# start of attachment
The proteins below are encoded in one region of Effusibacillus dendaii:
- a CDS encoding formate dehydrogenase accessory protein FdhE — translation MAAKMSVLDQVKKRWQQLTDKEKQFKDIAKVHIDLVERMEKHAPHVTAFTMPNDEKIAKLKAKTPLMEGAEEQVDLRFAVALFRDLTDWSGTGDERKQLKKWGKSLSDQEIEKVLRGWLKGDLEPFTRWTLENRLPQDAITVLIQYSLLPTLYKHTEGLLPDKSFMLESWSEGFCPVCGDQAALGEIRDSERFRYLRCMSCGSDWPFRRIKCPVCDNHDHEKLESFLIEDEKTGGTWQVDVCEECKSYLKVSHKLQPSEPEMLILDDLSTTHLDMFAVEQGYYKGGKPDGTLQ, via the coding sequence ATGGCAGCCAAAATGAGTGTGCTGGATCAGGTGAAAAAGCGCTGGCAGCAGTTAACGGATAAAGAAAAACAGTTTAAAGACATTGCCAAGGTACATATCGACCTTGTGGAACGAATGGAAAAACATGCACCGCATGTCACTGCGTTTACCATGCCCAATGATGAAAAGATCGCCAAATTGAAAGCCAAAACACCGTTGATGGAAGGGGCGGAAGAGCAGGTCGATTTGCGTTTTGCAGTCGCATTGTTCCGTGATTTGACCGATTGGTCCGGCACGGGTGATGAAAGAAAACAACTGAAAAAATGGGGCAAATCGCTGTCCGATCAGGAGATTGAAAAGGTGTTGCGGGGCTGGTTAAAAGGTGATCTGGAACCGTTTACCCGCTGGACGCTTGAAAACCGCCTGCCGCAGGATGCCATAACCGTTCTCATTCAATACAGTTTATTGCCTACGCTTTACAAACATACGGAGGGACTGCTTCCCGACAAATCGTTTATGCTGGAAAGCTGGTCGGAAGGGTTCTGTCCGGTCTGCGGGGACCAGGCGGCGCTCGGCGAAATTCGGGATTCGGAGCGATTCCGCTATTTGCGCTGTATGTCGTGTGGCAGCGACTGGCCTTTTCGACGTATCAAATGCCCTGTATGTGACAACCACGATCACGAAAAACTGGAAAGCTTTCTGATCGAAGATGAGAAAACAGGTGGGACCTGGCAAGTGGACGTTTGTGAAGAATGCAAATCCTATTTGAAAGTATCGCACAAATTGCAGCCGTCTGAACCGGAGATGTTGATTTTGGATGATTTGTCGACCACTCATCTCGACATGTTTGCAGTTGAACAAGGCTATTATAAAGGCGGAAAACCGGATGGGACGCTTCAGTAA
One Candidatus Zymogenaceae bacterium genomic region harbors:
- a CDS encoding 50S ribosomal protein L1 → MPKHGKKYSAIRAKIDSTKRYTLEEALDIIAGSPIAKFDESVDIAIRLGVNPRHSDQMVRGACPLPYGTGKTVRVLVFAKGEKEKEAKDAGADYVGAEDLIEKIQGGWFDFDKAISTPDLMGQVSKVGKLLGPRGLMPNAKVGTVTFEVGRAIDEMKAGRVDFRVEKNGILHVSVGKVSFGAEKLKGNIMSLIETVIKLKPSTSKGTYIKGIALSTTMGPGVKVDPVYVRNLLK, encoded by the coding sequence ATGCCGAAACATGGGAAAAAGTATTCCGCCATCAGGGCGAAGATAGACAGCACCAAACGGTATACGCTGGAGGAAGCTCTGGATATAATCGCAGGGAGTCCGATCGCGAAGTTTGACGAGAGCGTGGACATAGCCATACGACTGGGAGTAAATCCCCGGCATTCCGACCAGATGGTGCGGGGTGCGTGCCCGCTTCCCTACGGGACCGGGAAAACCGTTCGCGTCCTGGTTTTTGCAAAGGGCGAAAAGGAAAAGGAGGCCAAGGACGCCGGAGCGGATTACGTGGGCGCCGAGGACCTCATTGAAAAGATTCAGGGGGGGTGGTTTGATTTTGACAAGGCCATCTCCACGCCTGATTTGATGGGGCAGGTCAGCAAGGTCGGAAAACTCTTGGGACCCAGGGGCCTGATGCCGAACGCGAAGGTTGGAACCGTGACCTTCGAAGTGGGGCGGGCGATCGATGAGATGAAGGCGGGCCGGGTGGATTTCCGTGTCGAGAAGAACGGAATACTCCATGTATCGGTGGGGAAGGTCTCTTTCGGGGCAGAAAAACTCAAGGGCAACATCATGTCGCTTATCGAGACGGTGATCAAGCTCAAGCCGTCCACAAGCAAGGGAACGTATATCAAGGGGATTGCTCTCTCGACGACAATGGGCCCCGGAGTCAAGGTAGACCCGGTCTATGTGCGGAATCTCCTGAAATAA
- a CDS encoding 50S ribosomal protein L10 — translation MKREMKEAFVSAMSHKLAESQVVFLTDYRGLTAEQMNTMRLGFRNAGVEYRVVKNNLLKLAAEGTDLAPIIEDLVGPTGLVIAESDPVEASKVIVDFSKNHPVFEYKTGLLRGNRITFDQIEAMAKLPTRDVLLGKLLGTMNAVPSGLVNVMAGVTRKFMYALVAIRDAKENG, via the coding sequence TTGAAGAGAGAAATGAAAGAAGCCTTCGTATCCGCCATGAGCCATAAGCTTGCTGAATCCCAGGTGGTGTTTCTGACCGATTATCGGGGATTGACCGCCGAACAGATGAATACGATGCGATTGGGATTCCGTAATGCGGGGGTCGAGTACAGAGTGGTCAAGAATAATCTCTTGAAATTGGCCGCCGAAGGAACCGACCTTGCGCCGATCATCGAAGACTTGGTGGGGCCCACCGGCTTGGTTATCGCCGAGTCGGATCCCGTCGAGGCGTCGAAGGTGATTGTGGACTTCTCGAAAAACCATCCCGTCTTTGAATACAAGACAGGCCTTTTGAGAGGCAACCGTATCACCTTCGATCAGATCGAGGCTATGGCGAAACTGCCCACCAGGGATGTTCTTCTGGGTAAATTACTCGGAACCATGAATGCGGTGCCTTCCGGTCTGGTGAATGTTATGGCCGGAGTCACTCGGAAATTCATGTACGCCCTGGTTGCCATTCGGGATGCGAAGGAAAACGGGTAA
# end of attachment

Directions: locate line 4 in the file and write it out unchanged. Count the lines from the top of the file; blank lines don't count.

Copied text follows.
- a CDS encoding 50S ribosomal protein L1 → MPKHGKKYSAIRAKIDSTKRYTLEEALDIIAGSPIAKFDESVDIAIRLGVNPRHSDQMVRGACPLPYGTGKTVRVLVFAKGEKEKEAKDAGADYVGAEDLIEKIQGGWFDFDKAISTPDLMGQVSKVGKLLGPRGLMPNAKVGTVTFEVGRAIDEMKAGRVDFRVEKNGILHVSVGKVSFGAEKLKGNIMSLIETVIKLKPSTSKGTYIKGIALSTTMGPGVKVDPVYVRNLLK, encoded by the coding sequence ATGCCGAAACATGGGAAAAAGTATTCCGCCATCAGGGCGAAGATAGACAGCACCAAACGGTATACGCTGGAGGAAGCTCTGGATATAATCGCAGGGAGTCCGATCGCGAAGTTTGACGAGAGCGTGGACATAGCCATACGACTGGGAGTAAATCCCCGGCATTCCGACCAGATGGTGCGGGGTGCGTGCCCGCTTCCCTACGGGACCGGGAAAACCGTTCGCGTCCTGGTTTTTGCAAAGGGCGAAAAGGAAAAGGAGGCCAAGGACGCCGGAGCGGATTACGTGGGCGCCGAGGACCTCATTGAAAAGATTCAGGGGGGGTGGTTTGATTTTGACAAGGCCATCTCCACGCCTGATTTGATGGGGCAGGTCAGCAAGGTCGGAAAACTCTTGGGACCCAGGGGCCTGATGCCGAACGCGAAGGTTGGAACCGTGACCTTCGAAGTGGGGCGGGCGATCGATGAGATGAAGGCGGGCCGGGTGGATTTCCGTGTCGAGAAGAACGGAATACTCCATGTATCGGTGGGGAAGGTCTCTTTCGGGGCAGAAAAACTCAAGGGCAACATCATGTCGCTTATCGAGACGGTGATCAAGCTCAAGCCGTCCACAAGCAAGGGAACGTATATCAAGGGGATTGCTCTCTCGACGACAATGGGCCCCGGAGTCAAGGTAGACCCGGTCTATGTGCGGAATCTCCTGAAATAA